FCI Yazoo City Medium

2225 Haley Barbour Parkway, Yazoo City, Mississippi 39194

Phone: 662-716-1020

Fax: 662-716-1036

Email: [email protected]

New Hampshire

FCI Berlin

1 Success Loop Road, Berlin, New Hampshire  03570

Email: [email protected]

Phone: 603-342-4000

Fax: 603-342-4250


  • 838 total inmates
  • 797 inmates at the FCI
  • 41 inmates at the camp

New Jersey

FCI Fairton

655 Fairton-Millville, Road Fairton, New Jersey 08320

Email: [email protected]

Phone: 856-453-1177

Fax: 856-453-4015


  • 886 total inmates
  • 823 inmates at the FCI and FDC
  • 63 inmates at the camp

New York

FCI Otisville

Two Mile Drive, Otisville, New York 10963

Email: [email protected]

Phone: 845-386-6700

Fax: 845-386-6727


  • 410 total inmates
  • 348 inmates at the FCI and FDC
  • 62 inmates at the camp

FCI Ray Brook

128 Ray Brook Road, Ray Brook, New York 12977

Email: [email protected]

Phone: 518-897-4000

Fax: 518-897-4216


  • 915 total inmates

North Carolina

FCI Butner Medium 1

Old Highway 75, Butner, North Carolina 27509

Phone: 919-575-4541

Fax: 919-575-2091

Email: [email protected]

FCI Butner Medium 2

Old Highway 75, Butner, North Carolina 27509

Phone: 919-575-8000

Fax: 919-575-8020

Email: [email protected]


FCI El Reno

4205 Highway 66, West El Reno, Oklahoma 73036

Email: [email protected]

Phone: 405-262-4875

Fax: 405-319-7626


  • 1,274 total inmates
  • 1,068 inmates at the FCI
  • 206 inmates at the camp


FCI Sheridan

27072 Ballston Road, Sheridan, Oregon 97378

Email: [email protected]

Phone: 503-843-4442

Fax: 503-843-6645


  • 1,436 total inmates
  • 1,158 inmates at the FCI and FDC
  • 278 inmates at the camp


USP Lewisburg

2400 Robert F. Miller Drive, Lewisburg, Pennsylvania 17837

Email: [email protected]

Phone: 570-523-1251

Fax: 570-522-7745


  • 1,111 total inmates
  • 784 inmates at the USP
  • 327 inmates at the camp

FCI McKean

6975 Route 59, Lewis Run, Pennsylvania 16738

Email: [email protected]

Phone: 814-362-8900

Fax: 814-363-6821


  • 1,078 total inmates
  • 968 inmates at the FCI
  • 110 inmates at the camp

FCI Schuylkill

Interstate 81 and 901 West Minersville, Pennsylvania 17954

Email: [email protected]

Phone: 570-544-7100

Fax: 570-544-7224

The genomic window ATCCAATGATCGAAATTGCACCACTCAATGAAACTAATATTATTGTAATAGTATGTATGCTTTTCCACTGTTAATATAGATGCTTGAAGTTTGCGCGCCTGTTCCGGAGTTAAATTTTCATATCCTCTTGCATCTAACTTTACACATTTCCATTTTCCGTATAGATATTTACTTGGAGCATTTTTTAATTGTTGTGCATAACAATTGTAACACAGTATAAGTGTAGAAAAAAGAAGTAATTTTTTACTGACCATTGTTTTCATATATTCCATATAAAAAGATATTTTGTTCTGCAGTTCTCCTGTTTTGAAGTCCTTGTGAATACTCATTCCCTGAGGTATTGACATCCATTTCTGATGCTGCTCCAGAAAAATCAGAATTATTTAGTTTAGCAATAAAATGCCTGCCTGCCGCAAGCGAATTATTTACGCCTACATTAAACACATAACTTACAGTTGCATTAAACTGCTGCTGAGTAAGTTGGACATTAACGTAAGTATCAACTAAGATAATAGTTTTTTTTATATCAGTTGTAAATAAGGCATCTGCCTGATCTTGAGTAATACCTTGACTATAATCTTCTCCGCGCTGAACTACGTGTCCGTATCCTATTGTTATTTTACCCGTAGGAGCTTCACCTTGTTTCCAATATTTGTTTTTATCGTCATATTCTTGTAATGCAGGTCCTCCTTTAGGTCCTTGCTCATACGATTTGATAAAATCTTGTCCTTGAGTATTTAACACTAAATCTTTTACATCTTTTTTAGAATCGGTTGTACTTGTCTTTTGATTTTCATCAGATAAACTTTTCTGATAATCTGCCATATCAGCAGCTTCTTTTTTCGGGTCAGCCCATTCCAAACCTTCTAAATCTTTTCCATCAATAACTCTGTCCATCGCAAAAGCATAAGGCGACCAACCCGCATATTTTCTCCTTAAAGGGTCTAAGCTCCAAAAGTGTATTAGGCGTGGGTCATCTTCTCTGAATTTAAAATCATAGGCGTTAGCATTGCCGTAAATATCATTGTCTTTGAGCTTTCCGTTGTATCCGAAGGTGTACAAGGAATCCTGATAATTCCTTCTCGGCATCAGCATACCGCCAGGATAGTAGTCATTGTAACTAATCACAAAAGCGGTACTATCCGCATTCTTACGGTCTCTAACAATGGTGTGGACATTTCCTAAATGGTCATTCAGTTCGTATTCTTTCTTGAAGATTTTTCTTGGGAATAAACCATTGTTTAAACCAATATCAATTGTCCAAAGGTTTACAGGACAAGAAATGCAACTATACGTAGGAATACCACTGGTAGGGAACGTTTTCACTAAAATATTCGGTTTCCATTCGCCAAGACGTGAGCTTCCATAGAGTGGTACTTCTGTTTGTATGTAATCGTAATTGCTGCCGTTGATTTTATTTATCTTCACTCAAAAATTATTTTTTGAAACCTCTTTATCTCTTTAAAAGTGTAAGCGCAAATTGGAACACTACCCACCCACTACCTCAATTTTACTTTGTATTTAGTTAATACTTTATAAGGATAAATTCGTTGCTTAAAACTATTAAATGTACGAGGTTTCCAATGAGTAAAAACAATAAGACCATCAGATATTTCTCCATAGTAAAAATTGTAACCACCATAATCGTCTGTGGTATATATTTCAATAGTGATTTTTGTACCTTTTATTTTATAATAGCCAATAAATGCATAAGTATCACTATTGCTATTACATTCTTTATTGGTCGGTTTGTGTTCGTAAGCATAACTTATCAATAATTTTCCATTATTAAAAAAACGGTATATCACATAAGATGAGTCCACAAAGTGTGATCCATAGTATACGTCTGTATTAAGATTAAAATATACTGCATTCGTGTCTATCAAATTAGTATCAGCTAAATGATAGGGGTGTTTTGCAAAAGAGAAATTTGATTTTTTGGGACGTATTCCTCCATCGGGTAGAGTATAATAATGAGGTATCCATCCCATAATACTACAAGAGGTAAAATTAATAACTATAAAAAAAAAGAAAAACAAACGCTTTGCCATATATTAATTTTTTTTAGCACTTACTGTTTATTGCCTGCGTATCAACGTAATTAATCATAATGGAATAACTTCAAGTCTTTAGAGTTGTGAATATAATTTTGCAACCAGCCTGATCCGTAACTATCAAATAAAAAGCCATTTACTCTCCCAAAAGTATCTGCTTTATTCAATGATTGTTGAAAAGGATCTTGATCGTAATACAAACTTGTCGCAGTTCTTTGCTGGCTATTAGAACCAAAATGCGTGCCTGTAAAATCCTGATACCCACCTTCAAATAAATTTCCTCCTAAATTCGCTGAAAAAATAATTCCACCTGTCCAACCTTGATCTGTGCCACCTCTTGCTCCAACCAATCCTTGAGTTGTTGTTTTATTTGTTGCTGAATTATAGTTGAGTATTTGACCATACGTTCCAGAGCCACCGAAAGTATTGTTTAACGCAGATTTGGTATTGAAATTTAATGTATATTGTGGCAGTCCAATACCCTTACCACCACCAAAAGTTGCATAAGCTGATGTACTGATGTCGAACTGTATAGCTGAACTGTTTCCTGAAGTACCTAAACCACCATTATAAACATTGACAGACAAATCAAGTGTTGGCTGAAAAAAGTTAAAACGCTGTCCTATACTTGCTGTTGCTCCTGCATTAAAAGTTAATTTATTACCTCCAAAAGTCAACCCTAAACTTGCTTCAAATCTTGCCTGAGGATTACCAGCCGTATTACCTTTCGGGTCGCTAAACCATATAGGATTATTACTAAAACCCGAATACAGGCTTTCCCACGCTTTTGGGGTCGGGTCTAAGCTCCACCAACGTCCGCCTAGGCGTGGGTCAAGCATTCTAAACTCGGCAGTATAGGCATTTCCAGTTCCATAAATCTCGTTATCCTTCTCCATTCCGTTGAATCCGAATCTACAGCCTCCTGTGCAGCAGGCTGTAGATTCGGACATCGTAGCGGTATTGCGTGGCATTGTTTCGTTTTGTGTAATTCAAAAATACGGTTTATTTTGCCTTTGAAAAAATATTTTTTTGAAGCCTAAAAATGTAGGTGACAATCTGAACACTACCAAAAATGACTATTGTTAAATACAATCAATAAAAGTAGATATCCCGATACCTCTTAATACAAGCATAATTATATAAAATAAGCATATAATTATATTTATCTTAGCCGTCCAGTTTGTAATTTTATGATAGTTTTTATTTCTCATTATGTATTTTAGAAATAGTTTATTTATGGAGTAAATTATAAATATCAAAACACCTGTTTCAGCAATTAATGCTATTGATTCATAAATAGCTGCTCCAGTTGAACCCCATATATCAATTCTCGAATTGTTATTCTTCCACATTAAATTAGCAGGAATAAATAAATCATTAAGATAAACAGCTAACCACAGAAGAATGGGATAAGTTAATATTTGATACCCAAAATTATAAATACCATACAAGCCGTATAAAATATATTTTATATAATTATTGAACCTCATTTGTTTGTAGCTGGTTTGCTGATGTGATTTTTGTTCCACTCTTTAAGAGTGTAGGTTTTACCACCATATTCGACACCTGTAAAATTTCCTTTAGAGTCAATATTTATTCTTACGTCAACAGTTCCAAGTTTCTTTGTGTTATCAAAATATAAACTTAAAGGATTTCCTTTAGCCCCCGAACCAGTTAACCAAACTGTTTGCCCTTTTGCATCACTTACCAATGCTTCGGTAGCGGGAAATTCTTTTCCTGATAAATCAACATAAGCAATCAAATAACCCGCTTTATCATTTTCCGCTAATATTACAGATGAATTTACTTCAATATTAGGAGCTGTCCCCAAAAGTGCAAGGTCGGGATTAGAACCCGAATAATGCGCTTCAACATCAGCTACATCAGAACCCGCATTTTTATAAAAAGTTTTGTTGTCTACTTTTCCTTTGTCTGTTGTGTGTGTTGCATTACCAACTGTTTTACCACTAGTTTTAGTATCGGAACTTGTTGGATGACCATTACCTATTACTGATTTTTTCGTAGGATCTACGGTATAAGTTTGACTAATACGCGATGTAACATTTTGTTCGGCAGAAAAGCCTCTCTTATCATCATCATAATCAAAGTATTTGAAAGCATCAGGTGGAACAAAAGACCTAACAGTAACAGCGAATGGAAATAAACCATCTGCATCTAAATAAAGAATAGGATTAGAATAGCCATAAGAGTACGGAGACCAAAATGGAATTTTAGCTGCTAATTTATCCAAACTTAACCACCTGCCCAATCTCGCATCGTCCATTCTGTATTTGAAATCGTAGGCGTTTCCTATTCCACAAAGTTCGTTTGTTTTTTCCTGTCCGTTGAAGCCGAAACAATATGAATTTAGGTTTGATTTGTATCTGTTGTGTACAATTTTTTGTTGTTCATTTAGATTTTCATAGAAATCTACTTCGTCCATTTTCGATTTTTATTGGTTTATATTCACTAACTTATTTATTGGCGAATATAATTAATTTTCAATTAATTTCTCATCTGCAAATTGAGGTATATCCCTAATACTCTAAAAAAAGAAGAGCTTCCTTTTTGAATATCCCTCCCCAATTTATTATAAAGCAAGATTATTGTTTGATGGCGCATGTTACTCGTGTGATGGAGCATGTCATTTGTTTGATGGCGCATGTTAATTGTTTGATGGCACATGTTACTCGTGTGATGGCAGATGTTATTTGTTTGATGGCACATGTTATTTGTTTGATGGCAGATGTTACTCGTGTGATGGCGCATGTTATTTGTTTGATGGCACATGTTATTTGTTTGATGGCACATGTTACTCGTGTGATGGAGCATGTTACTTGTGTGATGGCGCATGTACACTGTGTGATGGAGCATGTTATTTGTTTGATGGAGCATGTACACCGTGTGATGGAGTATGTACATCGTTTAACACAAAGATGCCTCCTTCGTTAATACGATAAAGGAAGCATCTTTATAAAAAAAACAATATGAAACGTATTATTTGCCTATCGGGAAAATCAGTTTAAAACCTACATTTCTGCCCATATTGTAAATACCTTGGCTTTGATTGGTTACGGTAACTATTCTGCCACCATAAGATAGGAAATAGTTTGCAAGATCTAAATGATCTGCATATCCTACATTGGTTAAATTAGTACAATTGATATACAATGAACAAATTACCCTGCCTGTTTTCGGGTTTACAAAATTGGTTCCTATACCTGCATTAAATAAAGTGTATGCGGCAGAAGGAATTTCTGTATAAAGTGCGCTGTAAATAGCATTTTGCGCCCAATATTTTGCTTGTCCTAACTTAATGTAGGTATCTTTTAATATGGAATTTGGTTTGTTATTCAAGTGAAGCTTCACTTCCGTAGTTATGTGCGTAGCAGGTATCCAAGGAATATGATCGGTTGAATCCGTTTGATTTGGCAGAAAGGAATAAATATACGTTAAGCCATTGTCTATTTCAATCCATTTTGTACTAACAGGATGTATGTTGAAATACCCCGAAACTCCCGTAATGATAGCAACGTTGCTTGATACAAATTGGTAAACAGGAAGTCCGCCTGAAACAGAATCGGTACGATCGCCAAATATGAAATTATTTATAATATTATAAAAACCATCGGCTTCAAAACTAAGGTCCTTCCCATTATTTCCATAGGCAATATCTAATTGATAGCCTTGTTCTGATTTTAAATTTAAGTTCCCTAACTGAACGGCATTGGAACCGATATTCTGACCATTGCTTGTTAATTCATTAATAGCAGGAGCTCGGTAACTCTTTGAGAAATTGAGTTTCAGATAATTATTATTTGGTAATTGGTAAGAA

• 1,115 total inmates
  • 1,021 inmates at the FCI
  • 94 inmates at the camp

South Carolina

FCI Bennettsville

696 Muckerman Road, Bennettsville, South Carolina 29512

Email: [email protected]

Phone: 843-454-8200

Fax: 843-454-8219


  • 1,616 total inmates
  • 1,555 inmates at the FCI
  • 61 inmates at the camp

FCI Edgefield

501 Gary Hill Road, Edgefield, South Carolina 29824

Email: [email protected]

Phone: 803-637-1500

Fax: 803-637-9840


  • 1,908 total inmates
  • 1,599 inmates at the FCI
  • 309 inmates at the camp

FCI Estill

100 Prison Road, Estill, South Carolina 29918

Email: [email protected]

Phone: 803-625-4607

Fax: 803-625-5635


  • 70 total inmates

FCI Williamsburg

8301 Highway 521, Salters, South Carolina 29590

Email: [email protected]

Phone: 843-387-9400

Fax: 843-387-6961


  • 1,447 total inmates
  • 1,351 inmates at the FCI
  • 96 inmates at the camp


FCI Memphis

1101 John A Denie Road, Memphis, Tennessee 38134

Email: [email protected]


Fax: 901-384-5462


  • 1,239 total inmates
  • 1,137 inmates at the FCI and FDC
  • 102 inmates at the camp


FCI Three Rivers

U.S. Highway 72, West Three Rivers, Texas 78071

Email: [email protected]


Fax: 361-786-5051


  • 1,244 total inmates
  • 1,039 inmates at the FCI
  • 205 inmates at the camp


FCI Petersburg Medium

1060 River Road Hopewell, VA 23860

Phone: 804-504-7200

Fax: 804-504-7204

Email: [email protected]

West Virginia

FCI Beckley

1600 Industrial Road, Beaver, West Virginia 25813

Email: [email protected]

Phone: 304-252-9758

Fax: 304-256-4956


  • 1,634 total inmates
  • 1,566 inmates at the FCI
  • 68 inmates at the camp

FCI Gilmer

201 FCI Lane, Glenville, West Virginia 26351

Email: [email protected]

Phone: 304-626-2500

Fax: 304-626-2693


  • 1,623 total inmates
  • 1,566 inmates at the FCI
  • 57 inmates at the camp

FCI McDowell

101 Federal Drive, Welch, West Virginia 24801

Email: [email protected]

Phone: 304-436-7300

Fax: 304-436-7318


  • 1,510 total inmates
  • 1,486 inmates at the FCI
  • 24 inmates at the camp


FCI Oxford

County Road G and Elk Avenue, Oxford, Wisconsin 53952

Email: [email protected]

Phone: 608-584-5511

Fax: 608-584-6314


  • 1,105 total inmates
  • 1,043 inmates at the FCI
  • 62 inmates at the camp

What Are the Three Levels of Security in Prisons?